14 Sep 2023 |
Research article |
Software Systems, Multimedia and Cybersecurity
Resource Adaptation Mechanisms in Virtualized Network Environments
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Resource Management in Virtualized Environments
In recent years, rapid advances in virtualization technologies and cloud solutions have brought a significant revolution in the field of computing. Cloud computing has become a paramount platform for hosting enterprise systems and delivering a wide range of services and applications (i.e., IoT and 5G applications). Virtualization—a technique that creates virtual versions of physical resources—has paved the way for the development of cloud computing, enabling efficient use of resources and cost savings in data centers.
In networks based on Network Function Virtualization (NFV), an application involves a service function chain (SFC) of an interconnected set of virtual network functions (VNFs). These SFC chains may vary in size and topology, introducing further challenges and constraints for their resource management. Figure 1 shows examples of SFC topologies. These VNFs are hosted in the cloud, on virtual machines or containers.
This NFV-Cloud paradigm shift has led to a growing need to propose and implement efficient resource management techniques. These techniques are mainly aimed at enhancing resource utilization in virtualized environments, minimizing energy consumption, and ensuring compliance with Service Level Agreement (SLA) requirements. An SLA is a contract between the service provider and the customer regarding the required Quality of Service.
Resource management or adaptation in virtualized environments is a broad research subject, encompassing various sub-topics, including resource consolidation, resource utilization prediction, resource scaling, and migration techniques. In our research, we addressed the aforementioned topics, proposing distinct techniques that yielded valuable insights and outcomes. The diagram in Figure 2 illustrates the interactions between the implemented resource management entities in our work.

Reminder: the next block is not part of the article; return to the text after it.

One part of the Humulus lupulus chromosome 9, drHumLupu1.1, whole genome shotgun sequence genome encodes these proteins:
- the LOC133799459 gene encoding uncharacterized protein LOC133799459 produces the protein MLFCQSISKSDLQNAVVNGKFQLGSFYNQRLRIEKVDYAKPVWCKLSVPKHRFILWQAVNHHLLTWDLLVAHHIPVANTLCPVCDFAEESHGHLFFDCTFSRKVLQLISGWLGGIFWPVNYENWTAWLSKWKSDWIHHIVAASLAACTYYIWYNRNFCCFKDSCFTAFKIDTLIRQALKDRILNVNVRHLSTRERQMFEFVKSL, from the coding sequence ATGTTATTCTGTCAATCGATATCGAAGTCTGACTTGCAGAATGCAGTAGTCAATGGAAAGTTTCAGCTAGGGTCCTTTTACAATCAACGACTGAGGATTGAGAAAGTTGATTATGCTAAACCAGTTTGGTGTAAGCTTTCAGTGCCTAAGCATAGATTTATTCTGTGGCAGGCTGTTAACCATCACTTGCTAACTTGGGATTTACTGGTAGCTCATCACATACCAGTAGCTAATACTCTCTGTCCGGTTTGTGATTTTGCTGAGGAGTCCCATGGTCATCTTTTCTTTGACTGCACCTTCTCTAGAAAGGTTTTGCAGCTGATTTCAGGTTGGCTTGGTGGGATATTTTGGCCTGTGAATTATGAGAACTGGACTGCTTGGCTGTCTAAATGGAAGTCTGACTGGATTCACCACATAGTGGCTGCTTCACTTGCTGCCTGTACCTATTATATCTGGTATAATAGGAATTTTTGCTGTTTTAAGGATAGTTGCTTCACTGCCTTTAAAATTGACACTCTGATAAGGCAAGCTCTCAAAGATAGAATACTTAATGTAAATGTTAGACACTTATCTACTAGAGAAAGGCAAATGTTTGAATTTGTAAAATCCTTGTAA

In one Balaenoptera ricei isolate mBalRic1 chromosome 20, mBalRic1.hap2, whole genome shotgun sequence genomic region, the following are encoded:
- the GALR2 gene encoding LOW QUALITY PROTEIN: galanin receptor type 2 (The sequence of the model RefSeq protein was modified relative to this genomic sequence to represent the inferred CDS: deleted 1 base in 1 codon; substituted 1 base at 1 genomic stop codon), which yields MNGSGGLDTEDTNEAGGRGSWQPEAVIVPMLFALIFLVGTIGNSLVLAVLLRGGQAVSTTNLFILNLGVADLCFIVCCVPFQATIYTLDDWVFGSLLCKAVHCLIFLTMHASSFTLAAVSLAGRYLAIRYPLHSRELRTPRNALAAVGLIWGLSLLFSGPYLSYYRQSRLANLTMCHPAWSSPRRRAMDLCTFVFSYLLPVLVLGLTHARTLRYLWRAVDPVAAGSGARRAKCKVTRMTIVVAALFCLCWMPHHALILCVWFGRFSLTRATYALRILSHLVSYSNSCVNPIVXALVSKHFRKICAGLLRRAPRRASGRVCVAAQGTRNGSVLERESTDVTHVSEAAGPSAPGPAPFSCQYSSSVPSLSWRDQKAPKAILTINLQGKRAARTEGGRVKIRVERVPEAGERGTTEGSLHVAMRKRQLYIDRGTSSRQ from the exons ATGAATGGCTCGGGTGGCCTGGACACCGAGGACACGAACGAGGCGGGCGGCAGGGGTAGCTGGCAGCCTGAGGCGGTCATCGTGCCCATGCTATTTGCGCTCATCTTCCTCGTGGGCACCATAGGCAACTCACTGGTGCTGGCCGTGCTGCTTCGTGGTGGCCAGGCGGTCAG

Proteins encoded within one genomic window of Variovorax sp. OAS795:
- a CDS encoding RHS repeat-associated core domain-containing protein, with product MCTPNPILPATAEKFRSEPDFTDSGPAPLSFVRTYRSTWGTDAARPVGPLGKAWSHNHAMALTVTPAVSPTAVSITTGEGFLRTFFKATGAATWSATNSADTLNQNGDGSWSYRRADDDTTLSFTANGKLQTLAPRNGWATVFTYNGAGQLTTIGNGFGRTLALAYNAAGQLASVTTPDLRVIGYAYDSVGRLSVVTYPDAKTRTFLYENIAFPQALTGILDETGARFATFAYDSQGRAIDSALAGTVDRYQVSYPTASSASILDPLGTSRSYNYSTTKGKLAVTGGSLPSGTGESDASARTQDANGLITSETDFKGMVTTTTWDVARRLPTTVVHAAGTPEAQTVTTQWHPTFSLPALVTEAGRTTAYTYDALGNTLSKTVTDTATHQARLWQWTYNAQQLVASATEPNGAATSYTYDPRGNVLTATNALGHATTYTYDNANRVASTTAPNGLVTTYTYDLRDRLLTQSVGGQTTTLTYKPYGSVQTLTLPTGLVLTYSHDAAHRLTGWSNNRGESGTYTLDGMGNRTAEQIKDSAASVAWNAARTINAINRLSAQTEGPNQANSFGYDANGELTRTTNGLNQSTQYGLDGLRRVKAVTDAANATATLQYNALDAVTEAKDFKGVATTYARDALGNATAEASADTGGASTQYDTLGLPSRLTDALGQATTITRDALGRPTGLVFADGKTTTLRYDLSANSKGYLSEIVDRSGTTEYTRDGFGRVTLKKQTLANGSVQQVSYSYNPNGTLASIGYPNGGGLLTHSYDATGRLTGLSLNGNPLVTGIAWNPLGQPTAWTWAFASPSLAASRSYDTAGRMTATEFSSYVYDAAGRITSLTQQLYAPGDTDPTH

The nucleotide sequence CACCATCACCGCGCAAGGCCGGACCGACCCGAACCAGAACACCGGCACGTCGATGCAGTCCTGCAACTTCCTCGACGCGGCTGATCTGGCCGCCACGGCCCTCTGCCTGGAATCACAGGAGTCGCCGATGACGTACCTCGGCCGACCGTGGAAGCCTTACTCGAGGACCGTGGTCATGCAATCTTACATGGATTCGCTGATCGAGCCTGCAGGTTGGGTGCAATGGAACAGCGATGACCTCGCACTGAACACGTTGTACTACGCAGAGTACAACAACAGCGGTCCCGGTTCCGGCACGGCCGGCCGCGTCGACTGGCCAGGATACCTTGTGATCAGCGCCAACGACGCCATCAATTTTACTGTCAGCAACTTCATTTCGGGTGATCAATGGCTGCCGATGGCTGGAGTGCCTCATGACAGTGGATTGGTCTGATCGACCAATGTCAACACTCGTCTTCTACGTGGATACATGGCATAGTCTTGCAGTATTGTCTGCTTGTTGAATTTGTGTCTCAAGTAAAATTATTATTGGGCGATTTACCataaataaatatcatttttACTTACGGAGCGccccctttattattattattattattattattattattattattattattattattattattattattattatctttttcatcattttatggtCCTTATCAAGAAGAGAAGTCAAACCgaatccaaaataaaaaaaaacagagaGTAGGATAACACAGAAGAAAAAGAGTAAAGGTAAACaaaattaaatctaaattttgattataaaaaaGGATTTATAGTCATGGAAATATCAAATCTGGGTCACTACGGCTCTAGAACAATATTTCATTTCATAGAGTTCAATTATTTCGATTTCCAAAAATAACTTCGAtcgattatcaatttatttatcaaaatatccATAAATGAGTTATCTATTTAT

Our Approaches: Adaptation Strategies from Novel Perspective
Our investigations into resource scaling and migration techniques have led to the development of innovative methods for dynamically adjusting resource allocation in virtualized environments based on workload demands. Dynamic resource management in NFV-cloud environments poses challenges, given the variability of workloads, the diversity of SFCs, and the need to pick the appropriate method from horizontal scaling (HS), vertical scaling (VS), and migration (M) to adapt VNF resources, and to balance conflicting optimization goals. While vertical scaling (increasing VNF computing capacity, such as the CPU) is limited by server capacities, horizontal scaling of all VNF instances (adding new VNF instances) or their migration (moving VNFs from current hosting servers to others) can result in high operating costs. Existing research often focuses on one adaptation mechanism, neglecting the full range of possibilities. One of our key contributions lies in our innovative formulation of the problem, which takes a novel and unique perspective, by considering all three adaptation strategies, their associated costs, and subsequently determining the most appropriate approach for each given scenario.
To solve the problem, we used an Integer Linear Programming (ILP) model, which provided an exact solution. Because solving ILP is time-consuming, several metaheuristic decision-making algorithms were proposed based on the non-dominated sorting genetic algorithm, chemical reaction optimization, and binary particle swarm optimization. These algorithms offer efficient solutions, enabling real-time resource adaptation decisions to manage SFC resources based on real-time demands and performance requirements. Moreover, we targeted multiple optimization objectives, including meeting SLA requirements, optimizing resource utilization, and reducing energy consumption. In addition, our proposal addresses the variability of SFCs by considering different SFC sizes and topologies. Experimental results demonstrated the effectiveness of metaheuristic techniques in reducing SLA latency while approximating optimal solutions in terms of resource utilization and energy consumption.